I'm sorry for that alarmist headline. But the truth is, most of the women we hear from are a lot more focused on "finding Ms. Right" than on becoming Ms. Right - i.e., learning what it actually takes to create lasting intimacy, and clearing your blocks to really letting that intimacy in. (We specialize in working with lesbians - but what we have to say here applies to people of all genders and sexual orientations!)
No one is ever 100% compatible with you, therefore acceptance and appreciation is key in trying to make your relationship work.
Faking it: pretty much everyone has done it. By why? Who are we really protecting when we "fake it" - and what will it do to our chances for real love?
Dear CG, I am in a long distance relationship so I only see my girlfriend every couple of months. My girlfriend is most definitely a PEP, having issues around a smothering mother. Her mother made everything about herself and expected to be taken care of by her daughter. She feels like we talk too much. I on the other hand am most definitely a PAP. I grew up with a very domineering mother who was incredibly abusive, both physically and emotionally. I am learning I am worthy of love.
Dear CG, Help! I always end up with bisexual women who end up leaving me for men. This is the 4th time it’s happened! In the beginning they always gush on and on: “You’re so beautiful, you’re such a goddess” and I fall for it every time. Then later they’re like “Well, I’m sorry, I really like you, but…” My heart can’t take this any more!! What is wrong, and how can I fix it?? — S.D., Chicago Dear S.D.,
I rarely read the Craigslist women-seeking-women posts. Most of them seemed to be written by women who were home alone for a few hours and just wanted to fool around. Still, that night eight years ago, for some reason I couldn’t explain, I clicked on them. When I entered the key word “spiritual,” it eliminated 99% of the ads. And there she was. Her ad had a cheesy title – “Are You Out There?” But she was in my age range, and nearby. So I clicked to read it.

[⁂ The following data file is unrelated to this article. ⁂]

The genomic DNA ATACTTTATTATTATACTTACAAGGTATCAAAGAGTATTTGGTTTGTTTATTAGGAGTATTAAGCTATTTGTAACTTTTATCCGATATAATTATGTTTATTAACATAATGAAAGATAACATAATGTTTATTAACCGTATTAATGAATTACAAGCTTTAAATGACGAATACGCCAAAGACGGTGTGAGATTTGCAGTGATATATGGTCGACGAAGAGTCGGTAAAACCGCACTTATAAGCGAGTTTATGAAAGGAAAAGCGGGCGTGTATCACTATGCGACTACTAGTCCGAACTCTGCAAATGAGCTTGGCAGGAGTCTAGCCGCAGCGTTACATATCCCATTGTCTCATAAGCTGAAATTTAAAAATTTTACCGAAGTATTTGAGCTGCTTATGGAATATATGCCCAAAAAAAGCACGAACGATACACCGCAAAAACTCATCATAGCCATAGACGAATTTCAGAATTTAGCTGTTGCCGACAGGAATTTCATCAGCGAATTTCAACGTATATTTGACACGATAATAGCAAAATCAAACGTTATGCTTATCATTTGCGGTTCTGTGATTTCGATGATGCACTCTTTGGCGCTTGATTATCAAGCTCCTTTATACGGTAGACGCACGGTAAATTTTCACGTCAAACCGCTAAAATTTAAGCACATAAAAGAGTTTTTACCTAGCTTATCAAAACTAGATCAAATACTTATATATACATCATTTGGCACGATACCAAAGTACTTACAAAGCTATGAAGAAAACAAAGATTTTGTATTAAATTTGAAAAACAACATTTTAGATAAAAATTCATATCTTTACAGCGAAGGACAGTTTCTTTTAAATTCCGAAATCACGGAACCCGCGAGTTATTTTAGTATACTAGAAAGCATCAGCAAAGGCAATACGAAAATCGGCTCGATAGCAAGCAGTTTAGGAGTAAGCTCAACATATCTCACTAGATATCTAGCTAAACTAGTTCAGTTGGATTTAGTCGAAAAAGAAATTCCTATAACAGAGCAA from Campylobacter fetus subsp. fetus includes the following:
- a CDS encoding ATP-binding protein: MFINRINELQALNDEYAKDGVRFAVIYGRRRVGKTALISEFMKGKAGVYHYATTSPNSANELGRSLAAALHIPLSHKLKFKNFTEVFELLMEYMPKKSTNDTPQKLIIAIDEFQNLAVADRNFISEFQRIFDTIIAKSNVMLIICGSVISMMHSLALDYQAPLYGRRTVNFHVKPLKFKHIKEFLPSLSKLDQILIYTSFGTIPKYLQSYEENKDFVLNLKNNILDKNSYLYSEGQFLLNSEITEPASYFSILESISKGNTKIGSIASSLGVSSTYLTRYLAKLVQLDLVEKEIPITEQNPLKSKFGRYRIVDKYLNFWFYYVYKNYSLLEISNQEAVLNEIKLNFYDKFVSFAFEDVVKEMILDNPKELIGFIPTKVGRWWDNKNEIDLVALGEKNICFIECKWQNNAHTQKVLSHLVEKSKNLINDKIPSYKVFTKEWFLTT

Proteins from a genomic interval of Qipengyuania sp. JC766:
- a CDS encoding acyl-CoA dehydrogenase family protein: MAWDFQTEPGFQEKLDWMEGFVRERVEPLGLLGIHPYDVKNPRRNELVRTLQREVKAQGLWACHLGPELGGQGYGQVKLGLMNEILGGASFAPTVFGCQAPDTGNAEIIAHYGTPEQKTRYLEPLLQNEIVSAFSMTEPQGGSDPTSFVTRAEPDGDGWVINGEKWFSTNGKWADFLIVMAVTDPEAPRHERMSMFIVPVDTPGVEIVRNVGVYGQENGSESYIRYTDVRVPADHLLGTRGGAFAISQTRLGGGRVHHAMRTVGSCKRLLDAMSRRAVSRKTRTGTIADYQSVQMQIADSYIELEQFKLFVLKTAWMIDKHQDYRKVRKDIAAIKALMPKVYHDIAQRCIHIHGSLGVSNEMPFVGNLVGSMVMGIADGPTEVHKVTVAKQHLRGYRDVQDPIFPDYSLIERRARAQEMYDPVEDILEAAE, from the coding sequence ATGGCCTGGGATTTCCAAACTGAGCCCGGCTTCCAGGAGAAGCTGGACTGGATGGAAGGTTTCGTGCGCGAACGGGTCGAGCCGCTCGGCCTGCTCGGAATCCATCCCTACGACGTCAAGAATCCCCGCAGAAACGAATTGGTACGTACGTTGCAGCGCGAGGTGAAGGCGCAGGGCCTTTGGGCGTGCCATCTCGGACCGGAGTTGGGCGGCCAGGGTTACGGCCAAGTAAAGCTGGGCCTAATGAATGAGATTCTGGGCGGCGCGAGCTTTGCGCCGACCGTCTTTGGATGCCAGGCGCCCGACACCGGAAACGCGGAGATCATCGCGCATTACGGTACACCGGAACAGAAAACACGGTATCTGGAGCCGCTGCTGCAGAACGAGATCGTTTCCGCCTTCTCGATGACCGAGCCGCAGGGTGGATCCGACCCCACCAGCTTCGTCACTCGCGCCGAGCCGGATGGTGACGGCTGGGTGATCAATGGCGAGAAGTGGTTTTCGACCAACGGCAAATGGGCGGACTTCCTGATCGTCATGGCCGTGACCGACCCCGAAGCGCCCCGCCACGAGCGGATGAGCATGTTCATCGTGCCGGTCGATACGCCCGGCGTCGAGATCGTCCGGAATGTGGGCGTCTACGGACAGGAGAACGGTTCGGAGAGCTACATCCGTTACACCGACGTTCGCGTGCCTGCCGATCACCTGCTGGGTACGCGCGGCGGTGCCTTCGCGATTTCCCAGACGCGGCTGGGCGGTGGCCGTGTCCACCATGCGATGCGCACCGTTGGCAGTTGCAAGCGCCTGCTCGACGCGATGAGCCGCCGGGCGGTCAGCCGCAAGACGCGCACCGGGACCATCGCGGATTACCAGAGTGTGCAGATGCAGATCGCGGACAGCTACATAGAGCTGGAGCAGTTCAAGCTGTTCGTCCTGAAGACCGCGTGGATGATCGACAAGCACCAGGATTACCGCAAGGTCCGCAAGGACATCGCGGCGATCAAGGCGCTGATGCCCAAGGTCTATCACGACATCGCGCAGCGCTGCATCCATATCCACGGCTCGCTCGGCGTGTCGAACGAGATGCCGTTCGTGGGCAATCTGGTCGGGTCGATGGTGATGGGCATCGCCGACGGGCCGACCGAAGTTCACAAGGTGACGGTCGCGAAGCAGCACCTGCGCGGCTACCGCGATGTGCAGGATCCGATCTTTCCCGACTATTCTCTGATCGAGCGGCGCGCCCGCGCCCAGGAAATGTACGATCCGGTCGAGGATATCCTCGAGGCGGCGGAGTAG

It’s pouring rain today, and our Internet is down – again. It doesn’t like changes in weather. But when I saw the telltale extra red light on the modem (3 red lights is a good sign, but 4 is a very, very bad sign) I felt happy instead of crushed – because finally, after 3+ months of constant outages, I actually ordered a backup internet service which got installed yesterday. I couldn’t get over my own wisdom and good fortune! I gloated! I basked in gratitude!
It all started out so wonderfully, as many lesbian love stories do. Mary was smart, cute, insightful and interesting, and we connected on many levels. We first met while working on a feminist newspaper together, and although we came from different class backgrounds, I could understand the ways she’d been wounded as a child. We were co-activists, engaged in many of the same activities. She introduced me to a beautiful pond nearby, and I could see how nature fed her, as it fed me.
When Michelle and I first started thinking about offering relationship tools to lesbians & queer women, we did a search to see who else was doing that kind of thing. And we found absolutely nothing. Well, that’s not completely true. Let’s say, almost nothing.
This astonishingly powerful guest post comes to us from Nicole Ditz (www.holisticdepththerapy.com), who sent it in response to my invitation for readers to send their worst breakup stories. When I asked if we could publish it, anonymously or with attribution, Nicole wrote back, “Ruth, please do post it with my full name and web link. I am no longer ashamed of my history, my struggles, or my vulnerabilities. I have earned my substantiality as a woman the hard way. Please send me the link. I want to see my truths look me in the eyes!”
Before I learned to SCORE, I felt pushed and pummeled by my emotions, and I pushed my girlfriends around with those emotions, too. When someone did something that hurt, disappointed or angered me, I rarely recognized that I was triggered, and that the intensity of my emotion originated in another time and place.
We've all been there. One minute life is going along as normal, and the next minute, some seemingly small thing has set us off. She left a dirty dish in the sink again! She's driving too fast, after I asked her not to! She never does her share of the cleanup! Suddenly, our anger swells, and knocks us off-balance.